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  • Writer's pictureRabbi Jeffrey L. Falick


If you've been in our building recently, you may have noticed a new and nicely framed series of posters gracing the wall above our information table. I like to call these posters "Sermons on the Wall." They are quick reads and graphics designed to help visitors and newcomers understand Humanistic Judaism and remind us of our fundamental values. Over the next few editions of the newsletter I want to expand upon some of the ideas behind each of them, beginning with a sentiment from Rabbi Wine which I paraphrased as "Human Dignity is the Purpose of Life." In his book Celebrations, he put it this way:

We humanists believe that the purpose of life is human dignity. Enabling people to become the masters of their own lives and to respect this potential in others is the moral enterprise. Where human dignity is at stake, it is appropriate to defy tradition, it is ethical to risk death, it is moral to choose painful challenge.

The American Humanist Association (AHA) also speaks of human dignity as a foundational principle of humanism:

Affirming the dignity of each human being, [humanism] supports the maximization of individual liberty and opportunity consonant with social and planetary responsibility.

These are some beautiful ideas, but what do they really mean? And are they unique to secular humanism?

Both Rabbi Wine and the AHA see human dignity as the fundamental product of individual autonomy, the need for people to be able to exercise as much control over their own lives as possible while also recognizing that our "dignity through autonomy" requires us to identify those same needs in others.


As a kind of refugee from conventional Jewish religion, Rabbi Wine frequently expressed defiance about Jewish traditions of obedience to God. Though the risks he took did not rise to life-threatening, his empathy and compassion for others made him acutely aware that this was a reality for many. In any case, having distanced himself from tradition, Rabbi Wine faced a great deal of criticism for challenging old practices. His courage was born from his empathy and willingness to offer humanistic alternatives.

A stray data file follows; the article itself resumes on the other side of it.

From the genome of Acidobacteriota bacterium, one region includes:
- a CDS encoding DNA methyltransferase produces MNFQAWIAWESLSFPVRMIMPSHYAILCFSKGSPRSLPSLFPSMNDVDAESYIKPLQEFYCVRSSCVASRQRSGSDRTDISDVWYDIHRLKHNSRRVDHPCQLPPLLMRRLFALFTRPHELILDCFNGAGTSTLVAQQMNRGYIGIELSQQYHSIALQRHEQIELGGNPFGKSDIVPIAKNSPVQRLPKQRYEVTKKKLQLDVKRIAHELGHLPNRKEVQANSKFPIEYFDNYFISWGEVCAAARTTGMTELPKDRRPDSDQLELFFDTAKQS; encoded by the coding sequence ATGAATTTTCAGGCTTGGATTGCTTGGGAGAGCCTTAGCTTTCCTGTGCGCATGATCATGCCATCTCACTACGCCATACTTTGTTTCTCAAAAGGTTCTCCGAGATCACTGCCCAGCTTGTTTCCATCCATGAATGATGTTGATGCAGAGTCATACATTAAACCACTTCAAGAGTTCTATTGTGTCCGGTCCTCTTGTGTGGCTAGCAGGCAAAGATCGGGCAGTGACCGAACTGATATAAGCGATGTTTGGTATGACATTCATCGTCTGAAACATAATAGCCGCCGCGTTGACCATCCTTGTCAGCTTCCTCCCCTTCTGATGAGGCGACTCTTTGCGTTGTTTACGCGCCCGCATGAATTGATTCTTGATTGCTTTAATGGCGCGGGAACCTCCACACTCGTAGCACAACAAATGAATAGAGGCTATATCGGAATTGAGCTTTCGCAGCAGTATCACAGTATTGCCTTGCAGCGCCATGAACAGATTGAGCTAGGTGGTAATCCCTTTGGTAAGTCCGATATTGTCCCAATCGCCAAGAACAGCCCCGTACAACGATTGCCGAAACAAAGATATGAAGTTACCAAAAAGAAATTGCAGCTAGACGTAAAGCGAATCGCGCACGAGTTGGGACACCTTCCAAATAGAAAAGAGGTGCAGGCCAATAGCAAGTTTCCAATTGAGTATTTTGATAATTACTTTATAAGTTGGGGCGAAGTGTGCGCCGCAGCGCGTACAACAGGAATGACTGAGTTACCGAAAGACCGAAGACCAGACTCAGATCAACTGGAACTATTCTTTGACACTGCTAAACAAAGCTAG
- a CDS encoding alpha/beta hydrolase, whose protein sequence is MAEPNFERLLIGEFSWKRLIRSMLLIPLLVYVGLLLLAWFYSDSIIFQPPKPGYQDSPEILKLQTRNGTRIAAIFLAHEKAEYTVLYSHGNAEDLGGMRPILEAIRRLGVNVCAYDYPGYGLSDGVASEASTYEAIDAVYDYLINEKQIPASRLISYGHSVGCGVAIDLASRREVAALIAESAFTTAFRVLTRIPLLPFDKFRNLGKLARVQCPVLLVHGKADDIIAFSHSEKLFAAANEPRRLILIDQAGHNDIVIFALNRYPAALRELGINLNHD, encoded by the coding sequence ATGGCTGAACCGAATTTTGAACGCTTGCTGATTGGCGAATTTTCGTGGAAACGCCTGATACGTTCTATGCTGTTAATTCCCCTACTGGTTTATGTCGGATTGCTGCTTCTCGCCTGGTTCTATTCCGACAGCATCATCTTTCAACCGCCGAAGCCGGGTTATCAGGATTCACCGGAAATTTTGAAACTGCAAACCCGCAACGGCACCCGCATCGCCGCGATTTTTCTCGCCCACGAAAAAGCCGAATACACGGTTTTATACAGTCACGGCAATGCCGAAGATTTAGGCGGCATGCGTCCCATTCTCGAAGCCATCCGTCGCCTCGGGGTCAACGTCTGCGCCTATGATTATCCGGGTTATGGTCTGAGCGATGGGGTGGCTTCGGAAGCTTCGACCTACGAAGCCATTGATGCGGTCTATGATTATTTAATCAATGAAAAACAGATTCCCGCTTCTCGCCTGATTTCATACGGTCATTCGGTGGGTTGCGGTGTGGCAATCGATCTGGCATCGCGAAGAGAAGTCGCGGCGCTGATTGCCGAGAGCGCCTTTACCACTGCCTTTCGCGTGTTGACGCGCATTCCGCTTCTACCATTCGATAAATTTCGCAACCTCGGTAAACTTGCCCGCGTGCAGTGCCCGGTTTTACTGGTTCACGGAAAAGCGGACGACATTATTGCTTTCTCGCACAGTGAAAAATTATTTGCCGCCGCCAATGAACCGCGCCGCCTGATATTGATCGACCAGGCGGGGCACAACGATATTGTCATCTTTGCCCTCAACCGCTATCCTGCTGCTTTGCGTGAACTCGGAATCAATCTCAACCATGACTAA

To position human dignity as the purpose of life is to support the rights of people to live their lives as they choose and to have the opportunities to pursue their goals, dreams, and well-being. In short, to have autonomy over their own lives. In so doing, we take on the moral imperative to protect this central principle, even at personal cost. Are there limits? There certainly are some. As the short quote from the AHA reminds us, "individual liberty and opportunity" must remain "consonant with social and planetary responsibility." We can't just do anything we want. We must weigh our behavior and how it will affect the dignity of other people. There are also additional considerations. For example, there are some who argue that we humanists are too much focused on human dignity.

Noted humanistic philosopher Joseph Chuman addresses such concerns this way:

Though humanism focuses on human concerns, ethical relations and human flourishing, I don’t think it need end there, nor should it. We know, of course, that we are natural beings, children of nature, and we are dependent at every moment on the viability of the natural world. This undeniable realization should lead us to be stewards of the earth and to feel a kinship with living things. It should lead us to feel a sense of piety and humility before the grander universe, which by an accident of nature, has given us birth and has endowed us with consciousness to reflect on its grandeur.

Religious thinkers—even those who share our concern for human dignity—often assert that we humanists have nothing real that grounds our commitments. They believe we need God. For this reason Christians and Jewish theists like to cite the Torah's creation myth where it says that humanity was "created in the image of God."

I say that assertions of a godly source of human dignity make for a slippery slope. Human history has taught us that belief in God too frequently brings with it demands for adherence to divinely-based absolutist moral dogma. Better that we should teach our children moral reasoning and balance our autonomy with compassion and empathy than pretend it comes from somewhere outside of ourselves.

Barring any urgent demand to address a different topic, next week I'll look at another one of the framed poster-sized "Sermons on the Wall" of our lobby.


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